pdf of this article


For more information, contact:



Zoe Stefanadis, RPh

109 Conner Drive, Suite 1200
Wilshire I Building

Chapel Hill, NC 27514

Telephone: (919) 967-8805

Fax: (919) 967-8205

Medications That Work in a Toxic World

One rarely considers the possibility of ingesting toxins with a daily prescription, but it is not an unlikely hazard, notes Zoe Stefanadis, a registered pharmacist and owner of Chapel Hill Compounding Pharmacy.

Pharmacist Zoe Stefanadis (right) and her colleague Stephanie Bowers, PharmD, discuss the option of hemp-derived CBD oil.

“Medicines—both over-the-counter and prescription medicines—can be toxic. Because we all respond uniquely to the things we’re exposed to and the things we ingest.”

With that awareness, Ms. Stefanadis and her colleagues use their time, talent, and training to ensure that each of their clients has the safest and most effective medication possible in hand. She notes that each compounded prescription is formulated for a specific client with their physician’s guidance, reflecting their individual health needs taken into consideration.

“Some people have toxic reactions to the fillers in their prescribed medications, decreasing their ability to absorb the product,” explains Ms. Stefanadis. “For example, magnesium stearate may be one of many common fillers used in commercial medications. It is an animal-derived substance, and has the potential to cause anaphylactic shock in those allergic to it. Compounding pharmacists are able to make medications without this potentially toxic filler.

“When compounding medications,” she explains, “we endeavor to offset the effects of toxins by using natural supplements, trying not to subject our patients to anything that they may be sensitive to. We have an option, for example, of using cellulose capsules—which are vegetable capsules—rather than gelatin.


In 2014, North Carolina passed a law allowing for over-the-counter sale of cannabidiol oil (CBD oil), notes Ms. Stefanadis, “which is an ancient supplement that has been used for a number of symptoms. In fact, we have hundreds of receptor sites for CBD in our bodies.

“It is important to understand that CBD oil—which is extracted from the hemp plant and then diluted with a carrier oil—is not medical marijuana,” Ms. Stefana-dis explains. “Cannabidiol is one of 104 chemical compounds found in cannabis; the psychoactive ingredient, tetrahydrocannabinol (or THC), which is the compound in cannabis that makes one high, is not part of CBD. (By law, the THC has to be below 0.3 percent by dry weight.) So CBD oil has no psychotropic effect.

“I personally like the idea of selling this product in my pharmacy,” she says. “It doesn’t require a prescription, but it does require guidance and education, so the source is really important and pharmacies are thus a prime selling location.  The CBD oil we carry is a very high grade and has a certificate of analysis that not only tells us how much CBD is in it, but also makes sure that the THC level is well below the limits of North Carolina law. Because it’s a plant product, we also get a toxicology report, making sure that there are no contaminant pesticides or heavy metals.”

She notes that scientists are now exploring CBD oil’s effects on a number of health issues, including pain, anxiety and depression, cancer, acne, and heart health.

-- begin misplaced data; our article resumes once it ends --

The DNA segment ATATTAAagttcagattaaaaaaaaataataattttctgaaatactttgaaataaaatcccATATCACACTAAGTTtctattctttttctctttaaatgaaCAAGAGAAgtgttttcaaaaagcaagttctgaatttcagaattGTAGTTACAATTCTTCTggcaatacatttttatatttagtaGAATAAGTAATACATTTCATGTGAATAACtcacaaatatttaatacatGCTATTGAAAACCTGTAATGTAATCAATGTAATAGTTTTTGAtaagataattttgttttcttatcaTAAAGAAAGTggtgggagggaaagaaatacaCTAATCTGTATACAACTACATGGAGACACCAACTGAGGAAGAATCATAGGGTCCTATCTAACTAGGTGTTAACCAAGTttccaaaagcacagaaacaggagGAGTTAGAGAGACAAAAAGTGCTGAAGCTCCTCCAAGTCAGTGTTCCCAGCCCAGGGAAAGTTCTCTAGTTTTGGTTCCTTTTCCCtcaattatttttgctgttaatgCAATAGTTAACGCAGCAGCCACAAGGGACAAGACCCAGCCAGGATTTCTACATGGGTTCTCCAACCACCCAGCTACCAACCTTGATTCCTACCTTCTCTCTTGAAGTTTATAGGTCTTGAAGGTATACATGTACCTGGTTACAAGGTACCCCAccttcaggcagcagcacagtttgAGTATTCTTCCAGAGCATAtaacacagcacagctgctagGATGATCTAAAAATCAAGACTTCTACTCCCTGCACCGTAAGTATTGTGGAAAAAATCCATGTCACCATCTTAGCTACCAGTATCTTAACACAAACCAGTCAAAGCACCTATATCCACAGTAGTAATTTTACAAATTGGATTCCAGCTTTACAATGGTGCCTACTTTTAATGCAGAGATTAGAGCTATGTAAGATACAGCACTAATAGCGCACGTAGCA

“At our compounding pharmacy,” she notes, “we have pretty much gotten away from lactose fillers completely. Dextrose is a different type of sugar that a lot of people can tolerate better than magnesium stearate or lactose fillers. Instead of dyes, we use vitamin B, because it has color, which we need in compounding. During the distribution process of active ingredients, we can see by the color that we’re getting a nice uniform mixture along with our other mechanical means of blending.”

The Value of
Genetic Testing

“We’re learning a lot through genomics—whether patients are fast or slow metabolizers, and whether or not they can actually metabolize the medication to the actual active form. Some medications don’t even work, or it may be that the doses, especially for people who are either fast or slow metabolizers, may have to have different strengths to get a true effect. We can compound the specific strength your body needs to be able to assimilate the medication. Occasionally, the difference in a dose can change what that drug treats and its pharmacological effect in the body.”

A perfect example of this, notes Ms. Stefanadis, “is naltrexone, which was developed years ago to block opioids. A 100 mg dose will rescue people who have overdosed on any opioid, connecting to that receptor site and blocking the opioid’s effect. Now we’re finding that low-dose naltrexone is helping people who have autoimmune disorders, like Hashimoto’s, or even pain, such as fibromyalgia. I can compound anywhere from 0.002 mg up to 16 mg and have some really good outcomes. Somehow this lower dosage signals the brain to act differently than the original 100 mg naltrexone did. We’re still not sure exactly the mechanism of action, or how the drug works.  When I was in pharmacy school, I would say that the mechanism of action for 80 percent of the drugs was unknown.”

Autoimmune Disorders

“I’ve seen more autoimmune disorders now than in my 30 plus years of being a pharmacist” she says. “There are two factors involved: first, exposure to more toxins, whether environmental or internal stress, and second, we now have the tools and the science to be able to recognize toxins at work in the body.

“Some doctors now recommend detox and we carry detox kits that are nutritionally-based and are liver and GI tract cleansers. I’m a big fan of empowering patients to take charge of their own health care and with good guidance they get good outcomes.